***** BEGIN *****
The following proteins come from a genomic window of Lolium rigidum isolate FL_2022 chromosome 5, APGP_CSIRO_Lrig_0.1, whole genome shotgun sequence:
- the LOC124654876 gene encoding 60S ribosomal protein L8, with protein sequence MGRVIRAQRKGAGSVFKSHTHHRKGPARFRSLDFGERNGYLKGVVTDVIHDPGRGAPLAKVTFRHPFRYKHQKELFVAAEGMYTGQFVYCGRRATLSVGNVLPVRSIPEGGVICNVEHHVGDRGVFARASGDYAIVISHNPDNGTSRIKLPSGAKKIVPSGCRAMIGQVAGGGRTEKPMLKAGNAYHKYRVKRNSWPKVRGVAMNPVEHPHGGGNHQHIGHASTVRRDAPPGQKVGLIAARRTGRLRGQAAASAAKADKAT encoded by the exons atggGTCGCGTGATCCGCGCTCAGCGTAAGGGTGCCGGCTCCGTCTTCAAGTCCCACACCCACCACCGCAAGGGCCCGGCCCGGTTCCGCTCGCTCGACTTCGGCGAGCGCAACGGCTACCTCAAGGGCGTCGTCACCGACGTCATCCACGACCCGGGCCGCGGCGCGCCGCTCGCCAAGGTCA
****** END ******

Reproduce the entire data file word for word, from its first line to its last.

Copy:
The following proteins come from a genomic window of Lolium rigidum isolate FL_2022 chromosome 5, APGP_CSIRO_Lrig_0.1, whole genome shotgun sequence:
- the LOC124654876 gene encoding 60S ribosomal protein L8, with protein sequence MGRVIRAQRKGAGSVFKSHTHHRKGPARFRSLDFGERNGYLKGVVTDVIHDPGRGAPLAKVTFRHPFRYKHQKELFVAAEGMYTGQFVYCGRRATLSVGNVLPVRSIPEGGVICNVEHHVGDRGVFARASGDYAIVISHNPDNGTSRIKLPSGAKKIVPSGCRAMIGQVAGGGRTEKPMLKAGNAYHKYRVKRNSWPKVRGVAMNPVEHPHGGGNHQHIGHASTVRRDAPPGQKVGLIAARRTGRLRGQAAASAAKADKAT encoded by the exons atggGTCGCGTGATCCGCGCTCAGCGTAAGGGTGCCGGCTCCGTCTTCAAGTCCCACACCCACCACCGCAAGGGCCCGGCCCGGTTCCGCTCGCTCGACTTCGGCGAGCGCAACGGCTACCTCAAGGGCGTCGTCACCGACGTCATCCACGACCCGGGCCGCGGCGCGCCGCTCGCCAAGGTCA